Skip Ribbon Commands
Skip to main content
menu iconMenu
search iconSearch

Health Fair Scheduled for Korean Community


April 24, 2007  |  

UCSD Medical Center physicians offer their talents... and lend an ear

Open, honest communication between a patient and physician can make the difference between good and great medical care.  This can be especially challenging when the patient and physician don’t speak the same language.

With that in mind, University of California, San Diego (UCSD), Medical Center physicians and faculty members, with ties to the Korean community, will present a Health Fair in Koreatown on Saturday, May 12, from 6:30 p.m. to 9:30 p.m., at the Korean Hope Church of San Diego, 4665 Mercury Street, San Diego.

Joon Choi, M.D., Ph.D., Assistant Professor of Medicine and Director, Interventional Cardiovascular Medical Resonance, organized the fair.

“Because of language and cultural barriers,” Choi said, “I thought this type of health fair would be very helpful for the Korean community.  I wanted to present information to the people in the ‘Asian way.’”

Choi, who was born and raised in Seoul, Korea, will translate the presentations from English to Korean. All presenters are UCSD faculty members of Korean descent.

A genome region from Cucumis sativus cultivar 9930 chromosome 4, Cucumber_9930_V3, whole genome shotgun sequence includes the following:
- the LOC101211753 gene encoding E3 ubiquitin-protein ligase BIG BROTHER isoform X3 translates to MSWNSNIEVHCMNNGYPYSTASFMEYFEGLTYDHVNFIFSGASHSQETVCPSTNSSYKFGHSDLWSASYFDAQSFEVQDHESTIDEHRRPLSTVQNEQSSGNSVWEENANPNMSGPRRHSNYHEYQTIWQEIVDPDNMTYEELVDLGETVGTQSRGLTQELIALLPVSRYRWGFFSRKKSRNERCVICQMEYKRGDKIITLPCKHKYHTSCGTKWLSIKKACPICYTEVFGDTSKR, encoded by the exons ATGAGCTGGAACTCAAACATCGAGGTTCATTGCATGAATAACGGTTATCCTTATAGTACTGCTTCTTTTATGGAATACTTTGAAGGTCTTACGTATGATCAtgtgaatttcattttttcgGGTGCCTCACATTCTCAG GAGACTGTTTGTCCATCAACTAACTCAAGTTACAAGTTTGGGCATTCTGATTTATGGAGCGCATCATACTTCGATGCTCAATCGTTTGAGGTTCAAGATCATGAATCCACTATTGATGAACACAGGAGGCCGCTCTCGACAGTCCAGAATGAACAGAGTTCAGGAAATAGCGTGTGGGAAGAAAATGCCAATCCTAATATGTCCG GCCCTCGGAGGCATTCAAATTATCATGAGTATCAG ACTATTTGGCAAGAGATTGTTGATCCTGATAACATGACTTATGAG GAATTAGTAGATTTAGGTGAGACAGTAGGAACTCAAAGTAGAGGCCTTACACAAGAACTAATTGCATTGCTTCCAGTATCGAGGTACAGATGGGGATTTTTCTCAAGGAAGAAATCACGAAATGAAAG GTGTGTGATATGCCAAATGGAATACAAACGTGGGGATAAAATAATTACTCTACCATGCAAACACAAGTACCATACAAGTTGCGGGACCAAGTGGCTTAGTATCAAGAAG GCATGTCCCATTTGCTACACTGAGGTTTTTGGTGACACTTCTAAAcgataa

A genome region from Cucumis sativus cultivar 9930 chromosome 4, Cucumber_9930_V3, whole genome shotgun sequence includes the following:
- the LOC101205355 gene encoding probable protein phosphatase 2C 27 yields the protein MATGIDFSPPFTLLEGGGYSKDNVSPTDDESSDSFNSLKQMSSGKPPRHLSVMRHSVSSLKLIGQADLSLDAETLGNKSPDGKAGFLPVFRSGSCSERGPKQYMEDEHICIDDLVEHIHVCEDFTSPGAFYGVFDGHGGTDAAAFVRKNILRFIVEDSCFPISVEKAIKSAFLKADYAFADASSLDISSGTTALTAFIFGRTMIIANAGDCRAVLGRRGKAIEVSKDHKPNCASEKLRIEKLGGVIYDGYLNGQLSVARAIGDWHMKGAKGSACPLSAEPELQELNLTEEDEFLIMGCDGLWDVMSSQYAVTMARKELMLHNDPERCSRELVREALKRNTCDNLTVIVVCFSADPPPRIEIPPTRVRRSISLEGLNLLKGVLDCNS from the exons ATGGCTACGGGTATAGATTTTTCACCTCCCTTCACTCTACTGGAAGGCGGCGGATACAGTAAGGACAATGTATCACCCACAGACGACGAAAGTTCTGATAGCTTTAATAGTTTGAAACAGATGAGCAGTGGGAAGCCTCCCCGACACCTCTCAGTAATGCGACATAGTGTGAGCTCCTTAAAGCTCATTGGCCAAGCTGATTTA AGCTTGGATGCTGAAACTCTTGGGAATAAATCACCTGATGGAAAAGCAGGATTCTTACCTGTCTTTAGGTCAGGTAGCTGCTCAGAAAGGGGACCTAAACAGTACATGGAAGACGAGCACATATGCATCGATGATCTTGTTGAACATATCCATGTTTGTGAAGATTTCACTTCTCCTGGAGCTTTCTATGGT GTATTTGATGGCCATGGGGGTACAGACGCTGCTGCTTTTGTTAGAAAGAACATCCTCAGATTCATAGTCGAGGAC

“Person to person communication is very important among Asians,” said Choi. “Someone will come to our clinic because he learns the good reputation of a doctor through friends.”

Choi says knowing how to communicate properly is also very important.  For example, when working with older patients or those who deserve deference and respect, the Korean doctor would use a more formal or respectful form of the spoken language.

“Another big problem,” says Choi, “is that language difficulties interfere with a Korean patient’s ability to express details of their condition well enough to enable the physician to have a thorough discussion with the patient, make an accurate diagnosis, or sufficiently describe treatment.”

Topics will include neurological disorders, smoking, arthritis, skin problems, and chest pain.  A question and answer period will follow the presentations, again, with Choi translating.

In the practice of Asian medicine, some treatments are much more common than those used by doctors trained in traditional Western medicine.  These include the use of herbal medications, acupuncture and acupressure.  Physicians at the health fair also will describe how they use some of these remedies in their practices.

Volunteers from the Korean-American Medical Students’ Association will take blood pressure readings at the fair for those who are interested.

The topics and the times of the presentations will be:

  • Chest Pain, 6:30 p.m. to 7:05 p.m., Joon Choi, M.D., Ph.D., Heart Specialist, Assistant Professor of Medicine and Director, Interventional Cardiovascular Medical Resonance
  • Smoking Cessation, from 7:05 p.m. to 7:40 p.m., by Sean Park, M.D., Internal Medicine, Staff Physician, VA San Diego Healthcare System